Today an inactive Russian satellite collided with an active, American satellite (owned by satellite phone service provider Iridium Satellite, LLC).
The collision, occuring over Siberia, has sent thousands of pounds of debris into high-speed orbit. The debris poses a danger to other satellites, which has a small possibility of creating a chain reaction of collisons. Such a situation would effectively cut off much of the world’s communications infrastructure.
This is not the first collision to occur.
On 11 January 2007 China successfully demonstrated anti-satellite (ASAT) missile capability by destroying an aging Feng Yun 1C weather satellite. China’s action must be considered from three perspectives: the militarization of space, the “environmental” impact of debris clogging the stratosphere, and China’s posture in foreign affairs. From an “environmental” perspective, the destruction of the weather satellite resulted in an unprecedented cloud of debris in polar orbit. NORAD is tracking 1,037 large pieces of debris, and NASA estimates 35,000 pieces larger than one centimeter have spread from 200 kilometers to 4,000 kilometers above the earth. This has posed risk of collision to Low Earth Orbiting (LEO) satellites and may hamper future satellite deployment.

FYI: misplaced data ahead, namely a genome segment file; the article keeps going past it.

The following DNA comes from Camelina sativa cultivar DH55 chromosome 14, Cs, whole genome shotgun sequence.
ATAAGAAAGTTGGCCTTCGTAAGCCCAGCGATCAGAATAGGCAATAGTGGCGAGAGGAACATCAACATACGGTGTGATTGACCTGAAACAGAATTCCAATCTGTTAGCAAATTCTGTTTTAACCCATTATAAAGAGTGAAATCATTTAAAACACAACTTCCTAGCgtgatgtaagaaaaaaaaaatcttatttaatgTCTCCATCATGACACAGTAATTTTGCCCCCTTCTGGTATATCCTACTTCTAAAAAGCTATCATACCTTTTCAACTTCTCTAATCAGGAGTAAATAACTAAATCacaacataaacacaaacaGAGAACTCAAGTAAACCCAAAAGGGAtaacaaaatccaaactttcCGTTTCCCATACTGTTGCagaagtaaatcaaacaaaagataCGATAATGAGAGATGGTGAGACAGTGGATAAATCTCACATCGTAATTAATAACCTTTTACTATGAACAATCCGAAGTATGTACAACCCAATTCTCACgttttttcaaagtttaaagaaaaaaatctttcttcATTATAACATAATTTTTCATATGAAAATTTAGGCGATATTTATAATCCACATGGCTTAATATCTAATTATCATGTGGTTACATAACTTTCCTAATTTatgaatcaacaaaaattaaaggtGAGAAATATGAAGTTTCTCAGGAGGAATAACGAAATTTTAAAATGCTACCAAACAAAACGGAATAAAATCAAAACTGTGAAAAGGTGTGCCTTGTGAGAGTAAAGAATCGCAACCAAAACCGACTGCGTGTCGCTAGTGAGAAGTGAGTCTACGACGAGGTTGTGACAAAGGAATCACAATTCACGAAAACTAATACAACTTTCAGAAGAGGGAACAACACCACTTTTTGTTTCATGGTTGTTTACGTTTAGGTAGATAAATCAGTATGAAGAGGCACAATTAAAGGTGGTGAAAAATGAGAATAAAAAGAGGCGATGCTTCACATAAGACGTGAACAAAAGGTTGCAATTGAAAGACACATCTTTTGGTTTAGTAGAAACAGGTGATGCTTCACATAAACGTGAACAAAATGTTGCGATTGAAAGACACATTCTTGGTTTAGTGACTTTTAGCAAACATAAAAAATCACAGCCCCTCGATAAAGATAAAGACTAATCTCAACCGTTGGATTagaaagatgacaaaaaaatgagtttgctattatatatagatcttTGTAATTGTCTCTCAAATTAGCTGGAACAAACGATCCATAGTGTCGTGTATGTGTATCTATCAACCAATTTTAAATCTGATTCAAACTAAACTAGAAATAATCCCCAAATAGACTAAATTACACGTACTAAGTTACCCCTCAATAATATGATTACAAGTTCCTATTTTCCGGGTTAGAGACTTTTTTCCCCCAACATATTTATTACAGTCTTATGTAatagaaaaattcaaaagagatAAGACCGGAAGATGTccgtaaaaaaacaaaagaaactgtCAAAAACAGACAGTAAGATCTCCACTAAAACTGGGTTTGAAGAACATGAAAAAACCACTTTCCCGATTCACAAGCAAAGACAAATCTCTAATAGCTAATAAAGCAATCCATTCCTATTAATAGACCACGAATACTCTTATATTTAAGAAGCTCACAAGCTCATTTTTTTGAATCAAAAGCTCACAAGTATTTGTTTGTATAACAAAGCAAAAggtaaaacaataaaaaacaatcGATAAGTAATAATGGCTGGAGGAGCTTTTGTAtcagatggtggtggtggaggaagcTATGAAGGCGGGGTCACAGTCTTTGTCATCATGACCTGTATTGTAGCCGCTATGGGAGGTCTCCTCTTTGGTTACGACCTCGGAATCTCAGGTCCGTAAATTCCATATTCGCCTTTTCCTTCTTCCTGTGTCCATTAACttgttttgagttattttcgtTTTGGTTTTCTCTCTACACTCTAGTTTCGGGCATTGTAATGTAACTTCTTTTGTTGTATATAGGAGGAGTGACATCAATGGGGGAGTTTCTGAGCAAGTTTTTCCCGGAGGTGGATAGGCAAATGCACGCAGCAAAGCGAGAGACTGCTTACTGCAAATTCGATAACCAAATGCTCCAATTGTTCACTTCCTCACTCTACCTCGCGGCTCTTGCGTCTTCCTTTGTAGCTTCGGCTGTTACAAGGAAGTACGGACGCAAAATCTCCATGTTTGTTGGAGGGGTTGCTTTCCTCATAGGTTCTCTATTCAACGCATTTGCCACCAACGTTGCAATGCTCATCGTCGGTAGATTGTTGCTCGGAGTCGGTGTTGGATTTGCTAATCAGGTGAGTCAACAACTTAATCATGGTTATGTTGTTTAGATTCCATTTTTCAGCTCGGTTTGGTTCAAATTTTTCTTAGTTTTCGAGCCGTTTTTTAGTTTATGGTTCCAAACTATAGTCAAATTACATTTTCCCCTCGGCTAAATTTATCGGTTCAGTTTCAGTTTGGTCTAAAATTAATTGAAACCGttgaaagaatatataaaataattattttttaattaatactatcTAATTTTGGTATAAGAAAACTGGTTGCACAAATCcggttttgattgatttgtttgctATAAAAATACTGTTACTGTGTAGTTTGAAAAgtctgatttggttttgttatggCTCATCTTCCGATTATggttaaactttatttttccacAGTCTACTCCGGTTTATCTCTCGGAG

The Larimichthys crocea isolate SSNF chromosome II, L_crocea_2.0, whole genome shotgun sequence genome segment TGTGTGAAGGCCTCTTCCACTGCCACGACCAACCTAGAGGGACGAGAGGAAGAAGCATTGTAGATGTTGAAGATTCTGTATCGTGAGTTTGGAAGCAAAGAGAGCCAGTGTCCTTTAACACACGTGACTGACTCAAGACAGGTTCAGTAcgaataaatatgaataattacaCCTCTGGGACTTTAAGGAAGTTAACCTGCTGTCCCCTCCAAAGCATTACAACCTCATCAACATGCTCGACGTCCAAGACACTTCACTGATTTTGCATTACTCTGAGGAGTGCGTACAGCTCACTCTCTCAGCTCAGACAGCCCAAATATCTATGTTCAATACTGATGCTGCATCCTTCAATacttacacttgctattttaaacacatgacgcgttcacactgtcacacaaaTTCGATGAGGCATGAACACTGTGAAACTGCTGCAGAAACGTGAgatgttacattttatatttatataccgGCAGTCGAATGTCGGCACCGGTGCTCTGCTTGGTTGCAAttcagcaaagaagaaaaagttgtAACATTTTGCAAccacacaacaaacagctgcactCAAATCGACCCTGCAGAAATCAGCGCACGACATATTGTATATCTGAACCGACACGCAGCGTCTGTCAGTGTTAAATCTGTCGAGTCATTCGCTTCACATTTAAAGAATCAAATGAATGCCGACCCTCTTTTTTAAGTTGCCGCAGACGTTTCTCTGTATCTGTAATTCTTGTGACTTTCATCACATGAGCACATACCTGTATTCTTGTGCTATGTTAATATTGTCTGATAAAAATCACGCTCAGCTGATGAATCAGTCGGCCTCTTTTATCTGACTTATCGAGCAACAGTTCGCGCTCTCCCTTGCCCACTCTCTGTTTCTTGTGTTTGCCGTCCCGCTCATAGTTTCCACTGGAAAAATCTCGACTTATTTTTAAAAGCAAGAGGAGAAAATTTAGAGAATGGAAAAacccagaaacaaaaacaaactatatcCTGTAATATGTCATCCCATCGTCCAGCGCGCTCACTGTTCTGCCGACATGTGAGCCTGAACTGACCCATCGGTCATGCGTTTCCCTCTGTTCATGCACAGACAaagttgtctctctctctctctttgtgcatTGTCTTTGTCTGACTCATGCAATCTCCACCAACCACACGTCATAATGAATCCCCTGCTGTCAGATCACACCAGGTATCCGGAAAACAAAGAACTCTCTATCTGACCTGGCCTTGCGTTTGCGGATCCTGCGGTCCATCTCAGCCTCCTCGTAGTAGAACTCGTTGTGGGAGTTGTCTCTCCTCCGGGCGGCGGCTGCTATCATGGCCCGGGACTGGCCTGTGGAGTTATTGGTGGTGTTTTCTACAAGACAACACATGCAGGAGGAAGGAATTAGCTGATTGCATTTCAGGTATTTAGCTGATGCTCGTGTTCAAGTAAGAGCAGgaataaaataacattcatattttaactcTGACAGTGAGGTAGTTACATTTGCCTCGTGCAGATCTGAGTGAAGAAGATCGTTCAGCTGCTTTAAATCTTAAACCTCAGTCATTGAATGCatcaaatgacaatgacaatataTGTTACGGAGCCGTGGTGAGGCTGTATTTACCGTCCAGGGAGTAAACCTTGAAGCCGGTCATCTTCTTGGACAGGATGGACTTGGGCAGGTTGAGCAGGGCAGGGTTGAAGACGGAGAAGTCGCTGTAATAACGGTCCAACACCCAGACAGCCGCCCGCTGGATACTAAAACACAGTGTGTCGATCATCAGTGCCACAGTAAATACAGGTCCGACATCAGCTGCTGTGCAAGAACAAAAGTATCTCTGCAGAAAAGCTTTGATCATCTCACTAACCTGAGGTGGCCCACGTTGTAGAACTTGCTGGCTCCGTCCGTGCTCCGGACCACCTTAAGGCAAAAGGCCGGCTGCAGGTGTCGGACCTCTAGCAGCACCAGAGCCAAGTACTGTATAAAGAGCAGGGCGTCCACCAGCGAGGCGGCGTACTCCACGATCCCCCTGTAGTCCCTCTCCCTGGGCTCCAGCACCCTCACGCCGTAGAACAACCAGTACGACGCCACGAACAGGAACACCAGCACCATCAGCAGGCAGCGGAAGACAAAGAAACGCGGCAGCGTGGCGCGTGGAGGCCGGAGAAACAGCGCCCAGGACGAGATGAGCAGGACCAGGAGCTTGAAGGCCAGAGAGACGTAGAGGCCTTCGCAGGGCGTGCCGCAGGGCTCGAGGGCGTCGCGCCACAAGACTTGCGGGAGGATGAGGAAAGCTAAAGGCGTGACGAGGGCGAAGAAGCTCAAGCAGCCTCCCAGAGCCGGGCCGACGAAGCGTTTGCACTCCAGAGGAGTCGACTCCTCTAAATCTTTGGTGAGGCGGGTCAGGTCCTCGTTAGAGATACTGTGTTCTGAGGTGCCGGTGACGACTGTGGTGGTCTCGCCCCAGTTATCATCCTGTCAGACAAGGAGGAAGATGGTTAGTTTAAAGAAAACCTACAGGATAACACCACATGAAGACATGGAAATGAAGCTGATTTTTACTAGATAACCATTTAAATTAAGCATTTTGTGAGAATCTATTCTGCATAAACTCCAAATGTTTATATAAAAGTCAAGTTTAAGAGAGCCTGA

The Center for Space Standards and Innovation estimates that two-thirds of satellites it tracks come relatively close to the fragments on a regular basis.
The U.S. Satellite telecommunications industry is a $3.5 billion business. A detailed industry report is available here.